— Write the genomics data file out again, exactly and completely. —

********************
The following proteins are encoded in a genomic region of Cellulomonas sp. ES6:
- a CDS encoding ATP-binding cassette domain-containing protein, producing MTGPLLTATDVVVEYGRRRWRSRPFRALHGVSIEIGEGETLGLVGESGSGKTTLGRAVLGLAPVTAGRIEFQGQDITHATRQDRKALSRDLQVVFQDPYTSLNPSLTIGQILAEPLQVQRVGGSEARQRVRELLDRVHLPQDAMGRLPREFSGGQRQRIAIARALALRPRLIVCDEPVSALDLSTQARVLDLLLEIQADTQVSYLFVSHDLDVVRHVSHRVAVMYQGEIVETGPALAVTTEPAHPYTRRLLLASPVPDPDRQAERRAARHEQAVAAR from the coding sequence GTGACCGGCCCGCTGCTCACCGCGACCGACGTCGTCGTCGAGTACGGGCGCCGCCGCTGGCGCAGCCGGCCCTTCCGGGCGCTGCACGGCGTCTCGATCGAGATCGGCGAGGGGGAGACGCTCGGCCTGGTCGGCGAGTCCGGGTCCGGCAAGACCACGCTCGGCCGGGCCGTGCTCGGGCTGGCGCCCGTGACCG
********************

The following proteins are encoded in a genomic region of Cellulomonas sp. ES6:
- a CDS encoding ATP-binding cassette domain-containing protein, producing MTGPLLTATDVVVEYGRRRWRSRPFRALHGVSIEIGEGETLGLVGESGSGKTTLGRAVLGLAPVTAGRIEFQGQDITHATRQDRKALSRDLQVVFQDPYTSLNPSLTIGQILAEPLQVQRVGGSEARQRVRELLDRVHLPQDAMGRLPREFSGGQRQRIAIARALALRPRLIVCDEPVSALDLSTQARVLDLLLEIQADTQVSYLFVSHDLDVVRHVSHRVAVMYQGEIVETGPALAVTTEPAHPYTRRLLLASPVPDPDRQAERRAARHEQAVAAR from the coding sequence GTGACCGGCCCGCTGCTCACCGCGACCGACGTCGTCGTCGAGTACGGGCGCCGCCGCTGGCGCAGCCGGCCCTTCCGGGCGCTGCACGGCGTCTCGATCGAGATCGGCGAGGGGGAGACGCTCGGCCTGGTCGGCGAGTCCGGGTCCGGCAAGACCACGCTCGGCCGGGCCGTGCTCGGGCTGGCGCCCGTGACCG